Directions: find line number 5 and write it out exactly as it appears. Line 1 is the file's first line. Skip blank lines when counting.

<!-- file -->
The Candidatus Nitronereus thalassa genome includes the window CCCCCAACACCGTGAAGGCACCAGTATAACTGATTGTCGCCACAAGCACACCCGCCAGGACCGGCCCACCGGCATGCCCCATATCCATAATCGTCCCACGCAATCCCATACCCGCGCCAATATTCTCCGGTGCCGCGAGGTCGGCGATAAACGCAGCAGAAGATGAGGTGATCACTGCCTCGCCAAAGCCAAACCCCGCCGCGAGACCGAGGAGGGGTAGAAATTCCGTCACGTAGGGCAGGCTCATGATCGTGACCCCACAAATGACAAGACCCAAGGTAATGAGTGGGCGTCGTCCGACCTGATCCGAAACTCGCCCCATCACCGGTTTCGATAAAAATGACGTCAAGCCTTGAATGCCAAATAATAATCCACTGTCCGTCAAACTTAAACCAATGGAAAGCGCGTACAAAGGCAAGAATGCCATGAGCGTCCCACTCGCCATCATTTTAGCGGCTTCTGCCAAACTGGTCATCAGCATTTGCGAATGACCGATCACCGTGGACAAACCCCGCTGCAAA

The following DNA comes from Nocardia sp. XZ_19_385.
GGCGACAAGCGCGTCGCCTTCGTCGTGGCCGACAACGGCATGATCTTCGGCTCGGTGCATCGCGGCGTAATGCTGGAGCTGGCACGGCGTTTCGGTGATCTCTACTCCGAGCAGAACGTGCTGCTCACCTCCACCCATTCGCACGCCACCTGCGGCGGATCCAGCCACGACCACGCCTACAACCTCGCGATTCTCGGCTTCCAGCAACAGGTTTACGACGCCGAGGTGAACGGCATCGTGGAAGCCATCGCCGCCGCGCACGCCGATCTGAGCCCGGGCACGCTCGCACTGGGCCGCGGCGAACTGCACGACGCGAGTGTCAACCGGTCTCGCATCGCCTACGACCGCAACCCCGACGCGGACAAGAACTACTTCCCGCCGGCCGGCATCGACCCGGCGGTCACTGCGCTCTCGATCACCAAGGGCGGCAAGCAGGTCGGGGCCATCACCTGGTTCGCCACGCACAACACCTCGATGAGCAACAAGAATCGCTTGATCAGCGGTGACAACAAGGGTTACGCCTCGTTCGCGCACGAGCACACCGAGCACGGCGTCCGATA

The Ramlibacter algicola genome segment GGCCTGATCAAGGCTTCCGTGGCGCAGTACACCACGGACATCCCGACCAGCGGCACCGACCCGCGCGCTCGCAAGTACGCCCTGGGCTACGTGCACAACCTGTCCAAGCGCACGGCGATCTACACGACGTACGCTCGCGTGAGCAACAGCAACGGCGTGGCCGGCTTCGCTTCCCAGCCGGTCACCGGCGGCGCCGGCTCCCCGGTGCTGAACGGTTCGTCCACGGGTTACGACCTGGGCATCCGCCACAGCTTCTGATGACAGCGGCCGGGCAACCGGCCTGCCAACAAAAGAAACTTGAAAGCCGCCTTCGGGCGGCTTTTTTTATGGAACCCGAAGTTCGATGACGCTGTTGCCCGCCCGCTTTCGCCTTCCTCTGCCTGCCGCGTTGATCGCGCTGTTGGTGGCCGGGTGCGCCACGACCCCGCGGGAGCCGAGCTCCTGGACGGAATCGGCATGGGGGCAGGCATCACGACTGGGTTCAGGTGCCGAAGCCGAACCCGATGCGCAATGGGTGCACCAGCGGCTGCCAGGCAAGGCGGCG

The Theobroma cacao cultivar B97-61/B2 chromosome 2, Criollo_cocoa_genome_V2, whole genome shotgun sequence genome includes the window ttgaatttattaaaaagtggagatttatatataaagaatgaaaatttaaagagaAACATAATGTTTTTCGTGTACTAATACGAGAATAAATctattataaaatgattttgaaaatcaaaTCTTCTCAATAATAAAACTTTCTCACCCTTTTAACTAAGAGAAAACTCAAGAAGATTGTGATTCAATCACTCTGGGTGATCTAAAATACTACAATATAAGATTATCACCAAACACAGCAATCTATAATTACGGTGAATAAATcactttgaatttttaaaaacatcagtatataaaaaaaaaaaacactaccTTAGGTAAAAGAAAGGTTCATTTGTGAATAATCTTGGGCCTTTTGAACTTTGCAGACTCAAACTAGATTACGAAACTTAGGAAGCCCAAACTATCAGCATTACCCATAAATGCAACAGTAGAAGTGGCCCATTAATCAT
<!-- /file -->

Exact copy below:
The Theobroma cacao cultivar B97-61/B2 chromosome 2, Criollo_cocoa_genome_V2, whole genome shotgun sequence genome includes the window ttgaatttattaaaaagtggagatttatatataaagaatgaaaatttaaagagaAACATAATGTTTTTCGTGTACTAATACGAGAATAAATctattataaaatgattttgaaaatcaaaTCTTCTCAATAATAAAACTTTCTCACCCTTTTAACTAAGAGAAAACTCAAGAAGATTGTGATTCAATCACTCTGGGTGATCTAAAATACTACAATATAAGATTATCACCAAACACAGCAATCTATAATTACGGTGAATAAATcactttgaatttttaaaaacatcagtatataaaaaaaaaaaacactaccTTAGGTAAAAGAAAGGTTCATTTGTGAATAATCTTGGGCCTTTTGAACTTTGCAGACTCAAACTAGATTACGAAACTTAGGAAGCCCAAACTATCAGCATTACCCATAAATGCAACAGTAGAAGTGGCCCATTAATCAT